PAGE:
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Red Cross Says Violence Halts Aid Delivery To Syria's Ghouta

An International Red Cross volunteer stands near the rubble of a destroyed building in Douma in the Syrian rebel enclave of eastern Ghouta on the outskirts of Damascus on March 5.

The International Committee for the Red Cross (ICRC) says it was forced to halt aid delivery to the rebel-held enclave of eastern Ghouta in Syria the previous day after the security situation worsened while aid workers were on the ground.

Ingy Sedky, the ICRC spokeswoman in Syria, said on March 6 that most of the aid from a 46-truck convoy was delivered to the town of Douma in eastern Ghouta on March 5, but the mission was cut short before the rest of the supplies could be unloaded.

Iyad Abdelaziz, a member of the Douma Local Council, said nine aid trucks had to leave the area after government shelling and air strikes intensified in the evening.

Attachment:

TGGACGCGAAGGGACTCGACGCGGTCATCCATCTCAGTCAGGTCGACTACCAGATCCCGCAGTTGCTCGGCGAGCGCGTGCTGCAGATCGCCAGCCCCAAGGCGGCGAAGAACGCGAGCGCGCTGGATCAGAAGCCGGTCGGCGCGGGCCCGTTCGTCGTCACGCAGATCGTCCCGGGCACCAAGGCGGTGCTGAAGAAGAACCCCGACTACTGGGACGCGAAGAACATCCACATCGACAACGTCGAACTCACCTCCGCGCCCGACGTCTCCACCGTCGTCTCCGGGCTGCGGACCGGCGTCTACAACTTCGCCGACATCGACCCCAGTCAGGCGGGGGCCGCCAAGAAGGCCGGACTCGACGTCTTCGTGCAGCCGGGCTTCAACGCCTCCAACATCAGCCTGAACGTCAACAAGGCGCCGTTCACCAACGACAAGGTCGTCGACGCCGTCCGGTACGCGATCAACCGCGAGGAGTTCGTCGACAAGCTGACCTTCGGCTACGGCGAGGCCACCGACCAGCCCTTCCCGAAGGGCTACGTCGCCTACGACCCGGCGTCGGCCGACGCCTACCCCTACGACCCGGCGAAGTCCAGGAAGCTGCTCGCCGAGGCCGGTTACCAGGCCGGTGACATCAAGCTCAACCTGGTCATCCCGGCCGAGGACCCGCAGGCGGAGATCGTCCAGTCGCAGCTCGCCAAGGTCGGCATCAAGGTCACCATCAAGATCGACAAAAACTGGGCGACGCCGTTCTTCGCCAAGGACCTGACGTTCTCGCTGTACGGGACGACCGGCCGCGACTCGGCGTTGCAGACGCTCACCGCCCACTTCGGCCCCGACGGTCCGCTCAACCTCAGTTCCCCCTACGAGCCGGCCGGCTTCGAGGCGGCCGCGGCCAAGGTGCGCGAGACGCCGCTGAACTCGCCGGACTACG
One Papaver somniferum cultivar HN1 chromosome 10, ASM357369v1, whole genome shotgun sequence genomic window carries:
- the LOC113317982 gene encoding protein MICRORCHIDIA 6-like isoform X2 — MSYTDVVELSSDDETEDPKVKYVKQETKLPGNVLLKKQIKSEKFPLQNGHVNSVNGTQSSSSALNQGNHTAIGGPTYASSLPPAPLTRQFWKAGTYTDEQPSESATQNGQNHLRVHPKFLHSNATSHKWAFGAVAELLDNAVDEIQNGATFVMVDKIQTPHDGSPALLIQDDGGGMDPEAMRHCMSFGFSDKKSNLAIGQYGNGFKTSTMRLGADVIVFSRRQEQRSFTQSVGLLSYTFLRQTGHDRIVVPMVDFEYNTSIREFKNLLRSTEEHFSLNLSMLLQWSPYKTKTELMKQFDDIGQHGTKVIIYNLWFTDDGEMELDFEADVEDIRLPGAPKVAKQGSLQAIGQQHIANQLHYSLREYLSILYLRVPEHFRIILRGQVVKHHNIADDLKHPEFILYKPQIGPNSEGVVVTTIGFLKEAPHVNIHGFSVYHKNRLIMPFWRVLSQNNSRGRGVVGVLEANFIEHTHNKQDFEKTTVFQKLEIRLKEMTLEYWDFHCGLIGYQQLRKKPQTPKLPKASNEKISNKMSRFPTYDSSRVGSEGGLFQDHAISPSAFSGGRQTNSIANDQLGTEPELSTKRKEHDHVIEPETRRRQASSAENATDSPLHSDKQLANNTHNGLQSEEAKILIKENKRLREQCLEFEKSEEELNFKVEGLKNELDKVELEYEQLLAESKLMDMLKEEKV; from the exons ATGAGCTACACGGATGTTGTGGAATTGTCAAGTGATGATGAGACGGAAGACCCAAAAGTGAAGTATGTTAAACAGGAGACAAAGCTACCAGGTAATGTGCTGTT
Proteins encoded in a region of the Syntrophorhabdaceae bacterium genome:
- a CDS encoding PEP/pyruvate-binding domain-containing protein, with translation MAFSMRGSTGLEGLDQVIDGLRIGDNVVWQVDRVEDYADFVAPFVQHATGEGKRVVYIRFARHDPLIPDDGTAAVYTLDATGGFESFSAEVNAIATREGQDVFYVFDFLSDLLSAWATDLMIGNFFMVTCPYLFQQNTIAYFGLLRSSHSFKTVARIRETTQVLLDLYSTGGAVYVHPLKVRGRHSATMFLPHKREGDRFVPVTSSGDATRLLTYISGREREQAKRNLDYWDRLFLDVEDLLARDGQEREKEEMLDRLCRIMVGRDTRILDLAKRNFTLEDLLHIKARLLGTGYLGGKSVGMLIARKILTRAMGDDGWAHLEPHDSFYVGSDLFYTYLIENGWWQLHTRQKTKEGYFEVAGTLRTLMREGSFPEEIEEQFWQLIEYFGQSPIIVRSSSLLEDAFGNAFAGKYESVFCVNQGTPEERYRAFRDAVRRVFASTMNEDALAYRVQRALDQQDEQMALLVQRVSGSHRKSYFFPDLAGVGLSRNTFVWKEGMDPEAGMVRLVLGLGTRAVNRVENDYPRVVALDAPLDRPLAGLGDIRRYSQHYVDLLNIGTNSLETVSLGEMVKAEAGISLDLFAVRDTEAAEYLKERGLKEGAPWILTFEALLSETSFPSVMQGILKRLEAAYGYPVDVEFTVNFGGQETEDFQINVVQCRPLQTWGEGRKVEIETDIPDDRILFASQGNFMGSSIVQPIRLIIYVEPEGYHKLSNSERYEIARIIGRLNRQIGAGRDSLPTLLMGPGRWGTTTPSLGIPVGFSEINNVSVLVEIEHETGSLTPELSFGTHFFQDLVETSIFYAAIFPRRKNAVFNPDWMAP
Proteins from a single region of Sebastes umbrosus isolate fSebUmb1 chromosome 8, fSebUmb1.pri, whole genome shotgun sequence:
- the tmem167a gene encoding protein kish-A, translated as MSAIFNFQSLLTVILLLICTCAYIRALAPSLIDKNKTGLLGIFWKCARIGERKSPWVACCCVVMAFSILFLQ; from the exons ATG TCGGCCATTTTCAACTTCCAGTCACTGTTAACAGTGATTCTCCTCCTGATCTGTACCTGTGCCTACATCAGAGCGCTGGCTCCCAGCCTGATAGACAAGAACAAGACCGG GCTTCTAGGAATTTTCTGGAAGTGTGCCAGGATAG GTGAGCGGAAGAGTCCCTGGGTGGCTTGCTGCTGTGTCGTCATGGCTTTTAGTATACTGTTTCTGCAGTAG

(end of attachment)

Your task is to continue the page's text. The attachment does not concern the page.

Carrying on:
The March 5 shipment was the first to enter eastern Ghouta in weeks.

Violence in Ghouta, where some 393,000 people are trapped, has left more than 600 civilians dead since government forces and their allies escalated their offensive on the Damascus suburb on February 18, according to activists.

Meanwhile, Turkey has said it will establish camps in nine locations in northern Syria to house people displaced by fighting amid Ankara's offensive against Syrian Kurdish fighters.

Foreign Ministry spokesman Hami Aksoy said the camps would be built in a zone controlled by Turkish-backed forces, as well as in Idlib Province where Turkish forces are trying to establish a "deescalation zone" under an agreement reached between Turkey, Russia, and Iran.

Aksoy said the camps would host a total of 170,000 people.

Based on reporting by Reuters, AFP, and AP